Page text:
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Smartphones can monitor medical center pneumatic tube systems.

To the Editor:

The pneumatic tube system (PTS) has become a common means of transportation of specimens in medical centers. Although the PTS provides convenience and speed of transport, hemolysis of blood specimens and preanalytical variation have been related to excessive acceleration forces and prolonged time/ distance traveled in the PTS (1-5). As a result, regular assessment of 3-axis acceleration (i.e., forces) in PTSs has been recommended in an article in this journal (5). An editorial related to that article suggested that products designed for PTS assessment may become commercially available and capable of recording g-forces in PTSs (2). To date, however, we have found no products that are available in the US designed to record forces in the PTS used in our health system (Swisslog).

Many modern smartphones are equipped with an accelerometer that measures acceleration forces. The devices also contain a chronometer, and they are nearly ubiquitous and are portable, and small enough to fit in a PTS carrier, suggesting that they might be useful for monitoring forces and time associated with travel of samples through a PTS.

To explore this possibility, we used a relatively old cell phone (iPhone 5) and a readily available data logger app (Sensor Kinetics Pro). The smartphone was wrapped in bubble wrap, placed in a carrier, and sent through the hospital PTS. The data logger app collected data on 3-axis acceleration vs time in transit. As shown in Fig. 1, the smartphone experienced shocks with peak acceleration forces exceeding 8g (78 m/s2). These forces are similar to the forces of up to 10g reported by Streichert et al. in their PTS when it was at a high-speed setting (5). Streichert et al. documented that such forces are associated with sample hemolysis. The smartphones that we sent through the PTS were not damaged during transport, and the results were reproducible when the smartphone was sent through the PTS repeatedly (not shown).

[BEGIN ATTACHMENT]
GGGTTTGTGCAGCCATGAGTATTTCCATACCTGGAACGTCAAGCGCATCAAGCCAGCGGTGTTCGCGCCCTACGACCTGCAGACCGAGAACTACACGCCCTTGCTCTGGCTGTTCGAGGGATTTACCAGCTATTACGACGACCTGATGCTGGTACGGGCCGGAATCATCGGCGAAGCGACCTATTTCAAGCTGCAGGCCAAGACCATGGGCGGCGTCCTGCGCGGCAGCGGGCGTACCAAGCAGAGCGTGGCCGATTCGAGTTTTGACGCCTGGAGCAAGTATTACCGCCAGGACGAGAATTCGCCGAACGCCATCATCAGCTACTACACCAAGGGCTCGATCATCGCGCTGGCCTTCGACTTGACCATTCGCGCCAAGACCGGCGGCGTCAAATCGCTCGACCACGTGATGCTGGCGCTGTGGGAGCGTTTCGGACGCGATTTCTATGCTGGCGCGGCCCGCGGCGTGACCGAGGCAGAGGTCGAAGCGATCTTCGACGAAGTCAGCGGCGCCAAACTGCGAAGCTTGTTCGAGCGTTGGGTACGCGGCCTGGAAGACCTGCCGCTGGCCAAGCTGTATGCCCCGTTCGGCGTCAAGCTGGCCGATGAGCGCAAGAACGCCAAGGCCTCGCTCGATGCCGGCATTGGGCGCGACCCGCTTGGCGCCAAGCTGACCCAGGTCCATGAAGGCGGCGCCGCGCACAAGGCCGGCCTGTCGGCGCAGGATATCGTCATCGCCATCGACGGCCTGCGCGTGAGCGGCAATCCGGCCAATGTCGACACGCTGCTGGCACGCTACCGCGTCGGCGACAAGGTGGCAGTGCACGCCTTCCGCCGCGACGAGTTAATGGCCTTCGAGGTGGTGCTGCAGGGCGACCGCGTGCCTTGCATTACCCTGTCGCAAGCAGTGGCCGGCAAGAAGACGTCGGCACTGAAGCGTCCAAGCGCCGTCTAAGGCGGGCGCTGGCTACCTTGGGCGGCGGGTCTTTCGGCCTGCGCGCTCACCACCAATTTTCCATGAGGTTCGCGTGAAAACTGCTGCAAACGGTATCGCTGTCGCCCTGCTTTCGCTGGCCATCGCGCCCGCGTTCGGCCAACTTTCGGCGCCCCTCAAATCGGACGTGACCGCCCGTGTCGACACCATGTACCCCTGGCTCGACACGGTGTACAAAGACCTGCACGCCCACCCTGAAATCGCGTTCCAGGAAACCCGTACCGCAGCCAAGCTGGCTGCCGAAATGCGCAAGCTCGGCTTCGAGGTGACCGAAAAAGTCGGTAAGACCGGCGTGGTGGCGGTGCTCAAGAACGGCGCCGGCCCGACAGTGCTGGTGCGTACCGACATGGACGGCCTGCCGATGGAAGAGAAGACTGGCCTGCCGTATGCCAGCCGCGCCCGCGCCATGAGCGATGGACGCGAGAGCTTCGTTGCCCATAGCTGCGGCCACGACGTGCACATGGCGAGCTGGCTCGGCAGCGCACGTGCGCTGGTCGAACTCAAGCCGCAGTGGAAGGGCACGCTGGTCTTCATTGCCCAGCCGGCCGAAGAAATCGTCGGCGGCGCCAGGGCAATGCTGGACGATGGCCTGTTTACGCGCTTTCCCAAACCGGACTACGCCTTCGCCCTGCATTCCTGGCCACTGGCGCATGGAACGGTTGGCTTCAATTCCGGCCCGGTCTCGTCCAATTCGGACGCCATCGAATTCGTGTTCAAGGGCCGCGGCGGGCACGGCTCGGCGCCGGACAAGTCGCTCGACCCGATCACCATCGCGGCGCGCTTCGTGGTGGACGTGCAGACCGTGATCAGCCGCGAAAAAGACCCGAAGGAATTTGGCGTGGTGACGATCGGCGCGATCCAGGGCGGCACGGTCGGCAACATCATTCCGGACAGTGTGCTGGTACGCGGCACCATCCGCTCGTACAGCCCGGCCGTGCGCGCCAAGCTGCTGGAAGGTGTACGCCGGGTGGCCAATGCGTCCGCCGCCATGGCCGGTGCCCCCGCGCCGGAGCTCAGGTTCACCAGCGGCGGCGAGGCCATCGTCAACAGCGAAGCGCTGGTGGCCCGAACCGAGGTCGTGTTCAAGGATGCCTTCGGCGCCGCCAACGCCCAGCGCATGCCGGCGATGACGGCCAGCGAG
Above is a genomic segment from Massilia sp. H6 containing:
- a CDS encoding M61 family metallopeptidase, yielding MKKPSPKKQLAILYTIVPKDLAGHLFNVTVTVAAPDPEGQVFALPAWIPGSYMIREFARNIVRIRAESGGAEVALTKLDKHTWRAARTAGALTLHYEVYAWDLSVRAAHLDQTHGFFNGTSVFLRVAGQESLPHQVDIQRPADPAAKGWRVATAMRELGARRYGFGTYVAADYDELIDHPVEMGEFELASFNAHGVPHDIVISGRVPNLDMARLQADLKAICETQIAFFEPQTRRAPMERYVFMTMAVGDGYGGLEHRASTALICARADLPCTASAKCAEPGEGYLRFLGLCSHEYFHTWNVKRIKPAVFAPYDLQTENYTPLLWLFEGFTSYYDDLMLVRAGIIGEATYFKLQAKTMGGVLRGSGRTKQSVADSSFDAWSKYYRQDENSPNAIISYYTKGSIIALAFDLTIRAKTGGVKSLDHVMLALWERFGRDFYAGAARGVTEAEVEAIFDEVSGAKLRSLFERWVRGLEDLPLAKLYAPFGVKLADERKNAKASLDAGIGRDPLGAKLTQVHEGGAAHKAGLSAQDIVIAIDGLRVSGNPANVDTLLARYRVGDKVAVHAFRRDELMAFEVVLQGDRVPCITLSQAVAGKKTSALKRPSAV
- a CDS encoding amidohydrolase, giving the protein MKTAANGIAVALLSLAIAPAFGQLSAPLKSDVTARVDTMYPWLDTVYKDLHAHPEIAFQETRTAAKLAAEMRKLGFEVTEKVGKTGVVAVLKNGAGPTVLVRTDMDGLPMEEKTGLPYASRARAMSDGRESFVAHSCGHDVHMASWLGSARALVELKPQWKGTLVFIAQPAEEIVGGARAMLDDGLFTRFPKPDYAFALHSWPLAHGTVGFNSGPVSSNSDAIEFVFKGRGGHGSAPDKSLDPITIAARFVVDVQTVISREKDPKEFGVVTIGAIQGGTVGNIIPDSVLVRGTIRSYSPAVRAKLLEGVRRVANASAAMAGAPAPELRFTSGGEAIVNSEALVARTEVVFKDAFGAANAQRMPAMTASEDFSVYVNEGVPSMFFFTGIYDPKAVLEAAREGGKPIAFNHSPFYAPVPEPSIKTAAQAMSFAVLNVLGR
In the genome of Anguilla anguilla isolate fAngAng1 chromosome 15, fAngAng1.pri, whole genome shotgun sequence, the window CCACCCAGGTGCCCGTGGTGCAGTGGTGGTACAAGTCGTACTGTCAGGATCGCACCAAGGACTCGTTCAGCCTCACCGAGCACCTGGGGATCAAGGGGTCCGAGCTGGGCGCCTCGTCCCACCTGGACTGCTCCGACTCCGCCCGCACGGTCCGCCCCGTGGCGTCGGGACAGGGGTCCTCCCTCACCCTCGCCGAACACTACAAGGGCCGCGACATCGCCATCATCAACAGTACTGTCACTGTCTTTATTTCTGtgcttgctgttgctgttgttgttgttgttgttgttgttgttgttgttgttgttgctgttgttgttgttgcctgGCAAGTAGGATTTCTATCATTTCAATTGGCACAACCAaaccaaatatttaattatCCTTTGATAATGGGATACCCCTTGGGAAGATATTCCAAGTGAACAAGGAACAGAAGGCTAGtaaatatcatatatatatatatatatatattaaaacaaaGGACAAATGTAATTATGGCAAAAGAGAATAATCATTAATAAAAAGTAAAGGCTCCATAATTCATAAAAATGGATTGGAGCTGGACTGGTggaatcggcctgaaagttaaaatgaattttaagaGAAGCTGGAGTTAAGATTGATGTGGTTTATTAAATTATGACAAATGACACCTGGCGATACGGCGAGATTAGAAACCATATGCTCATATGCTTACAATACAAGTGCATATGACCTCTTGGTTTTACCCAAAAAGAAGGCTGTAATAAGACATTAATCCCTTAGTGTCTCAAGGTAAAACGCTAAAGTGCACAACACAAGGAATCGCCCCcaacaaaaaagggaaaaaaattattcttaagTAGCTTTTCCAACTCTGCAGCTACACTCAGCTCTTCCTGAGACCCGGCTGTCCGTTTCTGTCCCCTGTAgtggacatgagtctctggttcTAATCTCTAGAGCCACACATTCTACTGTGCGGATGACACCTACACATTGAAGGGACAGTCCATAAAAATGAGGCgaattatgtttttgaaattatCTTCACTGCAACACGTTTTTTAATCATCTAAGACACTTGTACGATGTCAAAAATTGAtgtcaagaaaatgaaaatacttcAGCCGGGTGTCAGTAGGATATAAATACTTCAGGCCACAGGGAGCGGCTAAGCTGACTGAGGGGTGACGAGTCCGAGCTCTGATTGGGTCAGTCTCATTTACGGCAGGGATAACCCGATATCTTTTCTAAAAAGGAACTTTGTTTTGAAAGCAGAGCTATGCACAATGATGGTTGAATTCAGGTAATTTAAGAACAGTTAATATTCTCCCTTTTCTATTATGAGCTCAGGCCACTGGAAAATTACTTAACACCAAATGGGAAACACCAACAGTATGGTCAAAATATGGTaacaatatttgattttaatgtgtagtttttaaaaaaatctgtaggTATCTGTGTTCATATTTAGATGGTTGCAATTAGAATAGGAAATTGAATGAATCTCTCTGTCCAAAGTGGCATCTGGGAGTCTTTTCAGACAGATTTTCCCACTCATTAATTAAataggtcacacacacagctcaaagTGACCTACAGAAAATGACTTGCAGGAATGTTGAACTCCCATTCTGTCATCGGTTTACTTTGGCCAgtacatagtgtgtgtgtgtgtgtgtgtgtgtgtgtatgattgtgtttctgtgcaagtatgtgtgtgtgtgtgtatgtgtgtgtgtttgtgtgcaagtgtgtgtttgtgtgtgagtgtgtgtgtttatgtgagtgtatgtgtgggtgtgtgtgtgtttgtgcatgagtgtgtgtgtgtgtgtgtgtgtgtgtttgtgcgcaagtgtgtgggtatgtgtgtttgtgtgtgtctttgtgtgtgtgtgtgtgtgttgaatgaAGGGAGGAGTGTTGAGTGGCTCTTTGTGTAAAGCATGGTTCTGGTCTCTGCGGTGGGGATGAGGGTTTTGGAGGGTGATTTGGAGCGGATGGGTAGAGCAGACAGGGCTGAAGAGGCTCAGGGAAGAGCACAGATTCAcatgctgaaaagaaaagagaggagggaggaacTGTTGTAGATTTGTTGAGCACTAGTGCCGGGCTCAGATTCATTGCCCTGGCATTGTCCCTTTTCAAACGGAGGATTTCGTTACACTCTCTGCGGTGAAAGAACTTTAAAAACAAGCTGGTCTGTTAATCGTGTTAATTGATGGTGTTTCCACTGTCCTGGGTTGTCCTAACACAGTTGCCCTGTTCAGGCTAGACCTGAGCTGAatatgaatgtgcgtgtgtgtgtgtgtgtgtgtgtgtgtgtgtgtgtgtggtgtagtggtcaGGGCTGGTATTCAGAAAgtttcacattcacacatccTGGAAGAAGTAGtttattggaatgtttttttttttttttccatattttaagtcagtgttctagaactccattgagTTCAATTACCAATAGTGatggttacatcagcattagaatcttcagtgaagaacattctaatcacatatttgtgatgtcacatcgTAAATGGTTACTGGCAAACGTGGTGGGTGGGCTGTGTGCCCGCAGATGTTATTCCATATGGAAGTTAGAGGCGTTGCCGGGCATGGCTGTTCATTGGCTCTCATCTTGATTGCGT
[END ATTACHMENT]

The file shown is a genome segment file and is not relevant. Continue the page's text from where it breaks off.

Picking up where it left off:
The iPhones, like most smartphones, also have audiovisual recording capabilities and a light source. We used these capabilities to visualize the effect of acceleration forces on blood samples during transit through the PTS. One smartphone was used to make an audiovisual recording of blood in a filled heparinized sample tube, and a second smartphone illuminated the tube in the carrier. As can be seen in the resulting smartphone video (see the online Supplemental Video link that accompanies the online version of this article at http:// issue6), the sample experienced marked turbulence, resulting in a foamy or frothy appearance of the blood sample, with large and small air pockets. The foamy appearance of the sample was readily appreciated upon direct visual inspection immediately after transport of the sample, but dissipated within a few minutes.

These findings suggest that smartphones can be used to quickly and economically monitor the PTS variables of force and time that have been shown to affect the integrity of patient specimens. Although we used an iPhone 5, other types of smartphones have similar capabilities and presumably could be used; this possibility will require documentation. Due to the convenience and efficiency of this approach, it has several possible applications in medical centers that use PTSs: (a) a medical center may use this approach to establish PTS acceptability criteria or recommend thresholds not to be exceeded to ensure sample integrity during transport; (b) this approach can be used to investigate a presumptive problematic PTS route; (c) because PTS routes are often installed, and may be modified during medical center renovations, this approach can be used to quickly assess or reassess route performance and consistency; and (d) this approach may be especially useful for more-frequent monitoring of PTS routes that service specific patient populations (such as oncology or hematology patients) whose blood samples may be more susceptible to cellular damage during transport.